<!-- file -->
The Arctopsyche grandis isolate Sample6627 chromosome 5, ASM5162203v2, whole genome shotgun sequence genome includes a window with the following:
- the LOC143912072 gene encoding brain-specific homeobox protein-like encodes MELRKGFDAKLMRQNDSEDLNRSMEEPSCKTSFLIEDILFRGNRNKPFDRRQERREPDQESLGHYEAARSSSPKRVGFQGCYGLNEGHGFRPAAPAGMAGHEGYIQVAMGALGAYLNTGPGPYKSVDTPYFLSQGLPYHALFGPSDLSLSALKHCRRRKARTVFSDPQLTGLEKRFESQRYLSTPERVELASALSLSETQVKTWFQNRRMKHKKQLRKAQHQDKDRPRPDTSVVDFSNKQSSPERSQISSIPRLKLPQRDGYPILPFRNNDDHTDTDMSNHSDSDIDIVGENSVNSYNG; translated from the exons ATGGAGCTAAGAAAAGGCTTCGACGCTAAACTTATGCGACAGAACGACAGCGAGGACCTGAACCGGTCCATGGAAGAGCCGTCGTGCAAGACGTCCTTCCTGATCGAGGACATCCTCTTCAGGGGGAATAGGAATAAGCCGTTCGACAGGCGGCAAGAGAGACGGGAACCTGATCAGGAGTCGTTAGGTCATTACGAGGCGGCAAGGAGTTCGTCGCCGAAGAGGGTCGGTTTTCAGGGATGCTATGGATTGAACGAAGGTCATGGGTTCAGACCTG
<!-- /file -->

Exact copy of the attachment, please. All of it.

The Arctopsyche grandis isolate Sample6627 chromosome 5, ASM5162203v2, whole genome shotgun sequence genome includes a window with the following:
- the LOC143912072 gene encoding brain-specific homeobox protein-like encodes MELRKGFDAKLMRQNDSEDLNRSMEEPSCKTSFLIEDILFRGNRNKPFDRRQERREPDQESLGHYEAARSSSPKRVGFQGCYGLNEGHGFRPAAPAGMAGHEGYIQVAMGALGAYLNTGPGPYKSVDTPYFLSQGLPYHALFGPSDLSLSALKHCRRRKARTVFSDPQLTGLEKRFESQRYLSTPERVELASALSLSETQVKTWFQNRRMKHKKQLRKAQHQDKDRPRPDTSVVDFSNKQSSPERSQISSIPRLKLPQRDGYPILPFRNNDDHTDTDMSNHSDSDIDIVGENSVNSYNG; translated from the exons ATGGAGCTAAGAAAAGGCTTCGACGCTAAACTTATGCGACAGAACGACAGCGAGGACCTGAACCGGTCCATGGAAGAGCCGTCGTGCAAGACGTCCTTCCTGATCGAGGACATCCTCTTCAGGGGGAATAGGAATAAGCCGTTCGACAGGCGGCAAGAGAGACGGGAACCTGATCAGGAGTCGTTAGGTCATTACGAGGCGGCAAGGAGTTCGTCGCCGAAGAGGGTCGGTTTTCAGGGATGCTATGGATTGAACGAAGGTCATGGGTTCAGACCTG